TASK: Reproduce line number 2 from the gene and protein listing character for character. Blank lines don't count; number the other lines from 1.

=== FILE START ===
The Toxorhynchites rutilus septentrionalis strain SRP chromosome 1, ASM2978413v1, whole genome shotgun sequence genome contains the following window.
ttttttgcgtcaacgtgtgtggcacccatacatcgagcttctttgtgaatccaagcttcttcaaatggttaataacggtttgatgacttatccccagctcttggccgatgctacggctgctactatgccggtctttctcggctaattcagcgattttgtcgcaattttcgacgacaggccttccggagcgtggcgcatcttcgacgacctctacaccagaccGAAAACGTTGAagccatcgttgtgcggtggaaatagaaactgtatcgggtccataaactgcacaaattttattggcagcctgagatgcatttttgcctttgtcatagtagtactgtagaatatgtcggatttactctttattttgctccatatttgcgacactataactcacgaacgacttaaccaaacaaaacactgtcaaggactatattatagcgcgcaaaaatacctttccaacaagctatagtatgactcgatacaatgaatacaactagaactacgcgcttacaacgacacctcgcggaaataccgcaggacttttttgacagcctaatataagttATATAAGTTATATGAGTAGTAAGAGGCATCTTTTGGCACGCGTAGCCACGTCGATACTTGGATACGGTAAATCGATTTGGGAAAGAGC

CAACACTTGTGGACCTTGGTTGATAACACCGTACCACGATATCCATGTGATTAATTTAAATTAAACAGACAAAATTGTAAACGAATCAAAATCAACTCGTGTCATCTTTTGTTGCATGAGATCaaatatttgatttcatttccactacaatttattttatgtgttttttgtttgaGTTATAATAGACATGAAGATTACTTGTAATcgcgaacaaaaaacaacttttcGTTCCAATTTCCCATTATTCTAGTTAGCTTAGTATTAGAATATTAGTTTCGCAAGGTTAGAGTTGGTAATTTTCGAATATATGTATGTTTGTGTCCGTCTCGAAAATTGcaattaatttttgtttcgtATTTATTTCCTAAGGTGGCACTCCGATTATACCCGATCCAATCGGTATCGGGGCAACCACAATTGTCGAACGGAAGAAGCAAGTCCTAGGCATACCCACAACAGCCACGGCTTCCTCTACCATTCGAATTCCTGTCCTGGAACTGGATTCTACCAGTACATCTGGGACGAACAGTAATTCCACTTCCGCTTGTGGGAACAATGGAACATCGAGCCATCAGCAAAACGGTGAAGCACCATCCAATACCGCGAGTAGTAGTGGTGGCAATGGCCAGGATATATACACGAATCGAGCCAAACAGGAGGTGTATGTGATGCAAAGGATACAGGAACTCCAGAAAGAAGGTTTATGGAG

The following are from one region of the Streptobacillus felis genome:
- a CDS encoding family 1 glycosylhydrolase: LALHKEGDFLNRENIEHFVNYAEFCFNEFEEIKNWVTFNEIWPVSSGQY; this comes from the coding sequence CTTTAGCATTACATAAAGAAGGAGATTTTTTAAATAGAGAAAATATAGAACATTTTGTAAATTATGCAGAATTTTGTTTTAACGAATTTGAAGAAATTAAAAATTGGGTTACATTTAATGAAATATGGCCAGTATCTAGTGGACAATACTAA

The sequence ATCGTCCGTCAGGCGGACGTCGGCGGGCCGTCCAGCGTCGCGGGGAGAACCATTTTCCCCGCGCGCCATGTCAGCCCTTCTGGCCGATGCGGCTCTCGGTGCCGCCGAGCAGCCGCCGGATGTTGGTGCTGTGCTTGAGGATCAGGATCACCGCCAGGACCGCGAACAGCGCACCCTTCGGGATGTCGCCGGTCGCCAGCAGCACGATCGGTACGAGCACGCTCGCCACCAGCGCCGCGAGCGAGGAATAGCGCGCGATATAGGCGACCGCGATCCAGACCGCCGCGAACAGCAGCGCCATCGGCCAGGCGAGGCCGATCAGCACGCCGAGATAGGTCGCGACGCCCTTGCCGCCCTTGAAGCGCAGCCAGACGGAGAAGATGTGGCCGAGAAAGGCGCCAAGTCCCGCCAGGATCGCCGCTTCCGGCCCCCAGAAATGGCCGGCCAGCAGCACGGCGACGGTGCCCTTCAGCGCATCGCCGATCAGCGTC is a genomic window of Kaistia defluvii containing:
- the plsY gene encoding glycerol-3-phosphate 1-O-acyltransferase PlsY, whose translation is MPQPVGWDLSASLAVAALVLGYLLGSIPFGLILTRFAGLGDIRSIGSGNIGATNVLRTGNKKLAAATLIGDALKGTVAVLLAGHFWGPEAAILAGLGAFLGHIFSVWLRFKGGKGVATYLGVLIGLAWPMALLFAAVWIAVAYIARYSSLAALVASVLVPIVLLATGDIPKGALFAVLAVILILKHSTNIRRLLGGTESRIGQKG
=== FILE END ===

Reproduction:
ttttttgcgtcaacgtgtgtggcacccatacatcgagcttctttgtgaatccaagcttcttcaaatggttaataacggtttgatgacttatccccagctcttggccgatgctacggctgctactatgccggtctttctcggctaattcagcgattttgtcgcaattttcgacgacaggccttccggagcgtggcgcatcttcgacgacctctacaccagaccGAAAACGTTGAagccatcgttgtgcggtggaaatagaaactgtatcgggtccataaactgcacaaattttattggcagcctgagatgcatttttgcctttgtcatagtagtactgtagaatatgtcggatttactctttattttgctccatatttgcgacactataactcacgaacgacttaaccaaacaaaacactgtcaaggactatattatagcgcgcaaaaatacctttccaacaagctatagtatgactcgatacaatgaatacaactagaactacgcgcttacaacgacacctcgcggaaataccgcaggacttttttgacagcctaatataagttATATAAGTTATATGAGTAGTAAGAGGCATCTTTTGGCACGCGTAGCCACGTCGATACTTGGATACGGTAAATCGATTTGGGAAAGAGC